( HET) hit the jackpot in the second quarter, announcing record sales and earnings while matching Wall Street estimates.
Harrah's, which launched a $5.2 billion cash-and-stock bid for
last week, announced record second-quarter net income of $90.2 million, up 17.6% from the $76.7 million it had in the year-ago quarter. The company said income from operations came in at a record $202.4 million, or 79 cents a share, up 10.4% from last year's $183.3 million, or 69 cents a share.
Using property EBITDA on an adjusted basis, which is how Wall Street views the company, Harrah's said it earned a record $301.1 million, or 79 cents a share, in line with analyst estimates and up 6.2% from the $283.6 million, or 74 cents a share, it had a year ago.
"The second quarter proved the effectiveness of our unique loyalty strategy, which is focused on the delivery of superior service and recognition to more customers in more markets than any other casino operator," said Gary Loveman, Harrah's president and CEO. "We plan to apply these same capabilities to the properties we will add to our portfolio when we close on the Caesars transaction."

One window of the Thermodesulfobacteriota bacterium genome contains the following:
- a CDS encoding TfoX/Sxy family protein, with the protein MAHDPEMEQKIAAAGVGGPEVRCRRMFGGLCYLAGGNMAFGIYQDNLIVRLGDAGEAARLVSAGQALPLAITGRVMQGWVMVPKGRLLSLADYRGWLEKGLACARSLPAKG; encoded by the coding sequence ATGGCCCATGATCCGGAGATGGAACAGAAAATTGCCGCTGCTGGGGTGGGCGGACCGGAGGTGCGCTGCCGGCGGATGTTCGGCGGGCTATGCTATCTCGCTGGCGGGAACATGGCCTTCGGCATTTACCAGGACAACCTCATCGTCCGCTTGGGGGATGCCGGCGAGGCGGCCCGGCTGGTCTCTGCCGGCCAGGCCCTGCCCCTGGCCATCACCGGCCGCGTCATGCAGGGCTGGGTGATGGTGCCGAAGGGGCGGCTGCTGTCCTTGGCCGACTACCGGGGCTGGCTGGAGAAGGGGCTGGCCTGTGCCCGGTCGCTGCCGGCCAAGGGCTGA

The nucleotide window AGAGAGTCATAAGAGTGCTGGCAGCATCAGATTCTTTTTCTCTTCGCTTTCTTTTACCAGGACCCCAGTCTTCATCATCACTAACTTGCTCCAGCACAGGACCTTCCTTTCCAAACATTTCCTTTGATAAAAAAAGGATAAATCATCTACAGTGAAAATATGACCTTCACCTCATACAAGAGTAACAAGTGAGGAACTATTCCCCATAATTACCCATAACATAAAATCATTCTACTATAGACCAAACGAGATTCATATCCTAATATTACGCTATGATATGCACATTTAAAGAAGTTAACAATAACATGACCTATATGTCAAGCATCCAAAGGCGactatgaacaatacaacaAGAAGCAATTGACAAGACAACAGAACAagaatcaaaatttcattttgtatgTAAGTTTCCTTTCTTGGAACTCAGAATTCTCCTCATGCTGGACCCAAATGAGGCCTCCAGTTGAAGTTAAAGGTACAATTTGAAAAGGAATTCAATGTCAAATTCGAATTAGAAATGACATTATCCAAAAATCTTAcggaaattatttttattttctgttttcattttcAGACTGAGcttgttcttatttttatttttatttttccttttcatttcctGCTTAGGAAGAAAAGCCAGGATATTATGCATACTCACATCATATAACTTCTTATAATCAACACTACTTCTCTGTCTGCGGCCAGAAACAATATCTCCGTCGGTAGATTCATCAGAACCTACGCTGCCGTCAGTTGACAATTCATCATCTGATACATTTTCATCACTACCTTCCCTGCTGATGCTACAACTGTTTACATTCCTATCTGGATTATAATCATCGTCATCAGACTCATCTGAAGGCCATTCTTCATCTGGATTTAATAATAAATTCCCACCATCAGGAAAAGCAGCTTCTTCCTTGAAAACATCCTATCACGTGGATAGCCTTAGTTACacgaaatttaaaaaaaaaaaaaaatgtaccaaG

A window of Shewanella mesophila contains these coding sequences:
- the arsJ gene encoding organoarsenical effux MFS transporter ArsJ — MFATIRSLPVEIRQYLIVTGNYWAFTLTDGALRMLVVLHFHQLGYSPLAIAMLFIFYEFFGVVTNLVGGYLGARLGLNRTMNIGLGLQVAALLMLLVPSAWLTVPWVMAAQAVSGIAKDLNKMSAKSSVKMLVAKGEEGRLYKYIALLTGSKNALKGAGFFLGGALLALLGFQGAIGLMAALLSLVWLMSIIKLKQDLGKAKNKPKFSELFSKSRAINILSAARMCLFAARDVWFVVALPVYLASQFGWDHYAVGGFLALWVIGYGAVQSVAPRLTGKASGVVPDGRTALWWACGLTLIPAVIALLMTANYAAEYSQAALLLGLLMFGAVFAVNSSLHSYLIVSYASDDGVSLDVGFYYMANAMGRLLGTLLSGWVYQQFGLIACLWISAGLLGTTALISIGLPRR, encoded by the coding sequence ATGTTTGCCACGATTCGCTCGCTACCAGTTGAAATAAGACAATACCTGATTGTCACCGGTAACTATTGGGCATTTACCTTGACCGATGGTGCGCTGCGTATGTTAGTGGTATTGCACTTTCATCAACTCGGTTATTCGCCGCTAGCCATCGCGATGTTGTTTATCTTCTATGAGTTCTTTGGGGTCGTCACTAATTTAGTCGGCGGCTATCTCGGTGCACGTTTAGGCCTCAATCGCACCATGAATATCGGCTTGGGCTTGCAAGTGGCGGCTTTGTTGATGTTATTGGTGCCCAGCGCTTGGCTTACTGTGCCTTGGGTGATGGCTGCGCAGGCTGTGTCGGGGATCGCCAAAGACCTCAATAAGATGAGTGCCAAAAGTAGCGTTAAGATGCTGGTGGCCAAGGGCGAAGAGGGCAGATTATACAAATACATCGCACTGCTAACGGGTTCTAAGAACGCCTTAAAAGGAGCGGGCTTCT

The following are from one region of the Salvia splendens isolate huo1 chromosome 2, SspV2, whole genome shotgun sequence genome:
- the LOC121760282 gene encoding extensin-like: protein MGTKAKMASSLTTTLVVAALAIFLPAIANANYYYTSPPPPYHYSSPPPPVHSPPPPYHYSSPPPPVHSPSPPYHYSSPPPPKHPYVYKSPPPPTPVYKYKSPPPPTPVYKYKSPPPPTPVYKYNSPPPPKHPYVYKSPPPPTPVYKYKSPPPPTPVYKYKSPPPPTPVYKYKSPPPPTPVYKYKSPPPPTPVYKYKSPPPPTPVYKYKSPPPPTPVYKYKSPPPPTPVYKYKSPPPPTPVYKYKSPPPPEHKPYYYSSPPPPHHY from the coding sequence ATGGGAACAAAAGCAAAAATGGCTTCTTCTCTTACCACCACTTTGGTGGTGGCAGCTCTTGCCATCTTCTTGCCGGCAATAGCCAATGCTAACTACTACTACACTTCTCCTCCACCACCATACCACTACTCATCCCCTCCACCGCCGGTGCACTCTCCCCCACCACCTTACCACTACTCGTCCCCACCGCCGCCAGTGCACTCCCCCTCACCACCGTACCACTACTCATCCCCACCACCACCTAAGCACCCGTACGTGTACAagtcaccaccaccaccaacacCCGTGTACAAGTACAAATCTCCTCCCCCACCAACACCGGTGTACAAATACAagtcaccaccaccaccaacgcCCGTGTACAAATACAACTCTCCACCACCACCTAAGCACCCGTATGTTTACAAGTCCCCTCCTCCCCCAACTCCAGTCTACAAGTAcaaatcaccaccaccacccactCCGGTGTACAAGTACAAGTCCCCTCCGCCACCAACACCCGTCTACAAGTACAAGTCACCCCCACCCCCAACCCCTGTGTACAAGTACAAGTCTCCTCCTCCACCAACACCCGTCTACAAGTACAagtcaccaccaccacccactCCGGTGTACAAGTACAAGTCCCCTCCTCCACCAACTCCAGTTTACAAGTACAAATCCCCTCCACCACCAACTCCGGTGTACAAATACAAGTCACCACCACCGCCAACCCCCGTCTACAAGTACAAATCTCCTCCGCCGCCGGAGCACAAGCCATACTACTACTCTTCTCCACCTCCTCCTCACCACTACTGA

Revenue came in at a record $1.13 billion, narrowly beating the $1.11 expected by analysts and 4.5% better than last year's quarter. Revenue from stores that were open at this time a year ago rose by 4.6%, driven by an 8.5% jump in revenue from members of Harrah's Total Rewards customer-loyalty program.
The company's business was especially strong in Las Vegas, where revenue from southern Nevada came in at a record $272.7 million, up 23.2% year over year. Overall, revenue from the West, which includes properties in Lake Tahoe and California, came in at a record $384.5 million, about a third of Harrah's total revenue, a gain of 17.3% from last year.
In the East, Harrah's results suffered due to increased competition from the Borgata, a joint-venture between
( MGG) and
. The company said that Atlantic City revenue came in at $193.9 million, down 5.9% year over year.
The company's other gaming properties in the Midwest and South fared well, showing marginal to moderate year-over-year growth. Revenue from Harrah's north central region, which includes properties in Illinois, Iowa and Missouri, came in at $344.8 million, up slightly from last year, while revenue from its south central region, which includes properties in Louisiana and Mississippi, came in at $187 million, up 3.8% year over year.